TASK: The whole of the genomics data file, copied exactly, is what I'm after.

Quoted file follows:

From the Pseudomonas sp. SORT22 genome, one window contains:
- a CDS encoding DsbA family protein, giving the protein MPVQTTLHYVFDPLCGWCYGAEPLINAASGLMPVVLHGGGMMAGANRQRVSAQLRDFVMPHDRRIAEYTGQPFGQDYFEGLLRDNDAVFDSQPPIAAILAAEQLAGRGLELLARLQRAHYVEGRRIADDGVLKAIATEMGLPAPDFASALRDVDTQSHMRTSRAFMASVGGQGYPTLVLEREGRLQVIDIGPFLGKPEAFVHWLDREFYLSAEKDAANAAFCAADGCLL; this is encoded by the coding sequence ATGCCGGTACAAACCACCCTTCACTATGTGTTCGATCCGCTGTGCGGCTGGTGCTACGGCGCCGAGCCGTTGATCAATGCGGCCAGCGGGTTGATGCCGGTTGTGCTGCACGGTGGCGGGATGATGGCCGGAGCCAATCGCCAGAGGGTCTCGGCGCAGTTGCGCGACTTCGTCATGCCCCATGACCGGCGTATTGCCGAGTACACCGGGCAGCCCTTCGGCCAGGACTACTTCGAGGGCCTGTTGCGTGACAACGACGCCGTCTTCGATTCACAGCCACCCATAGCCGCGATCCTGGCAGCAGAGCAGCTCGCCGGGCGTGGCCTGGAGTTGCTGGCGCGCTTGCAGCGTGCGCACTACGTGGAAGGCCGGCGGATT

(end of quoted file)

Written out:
From the Pseudomonas sp. SORT22 genome, one window contains:
- a CDS encoding DsbA family protein, giving the protein MPVQTTLHYVFDPLCGWCYGAEPLINAASGLMPVVLHGGGMMAGANRQRVSAQLRDFVMPHDRRIAEYTGQPFGQDYFEGLLRDNDAVFDSQPPIAAILAAEQLAGRGLELLARLQRAHYVEGRRIADDGVLKAIATEMGLPAPDFASALRDVDTQSHMRTSRAFMASVGGQGYPTLVLEREGRLQVIDIGPFLGKPEAFVHWLDREFYLSAEKDAANAAFCAADGCLL; this is encoded by the coding sequence ATGCCGGTACAAACCACCCTTCACTATGTGTTCGATCCGCTGTGCGGCTGGTGCTACGGCGCCGAGCCGTTGATCAATGCGGCCAGCGGGTTGATGCCGGTTGTGCTGCACGGTGGCGGGATGATGGCCGGAGCCAATCGCCAGAGGGTCTCGGCGCAGTTGCGCGACTTCGTCATGCCCCATGACCGGCGTATTGCCGAGTACACCGGGCAGCCCTTCGGCCAGGACTACTTCGAGGGCCTGTTGCGTGACAACGACGCCGTCTTCGATTCACAGCCACCCATAGCCGCGATCCTGGCAGCAGAGCAGCTCGCCGGGCGTGGCCTGGAGTTGCTGGCGCGCTTGCAGCGTGCGCACTACGTGGAAGGCCGGCGGATT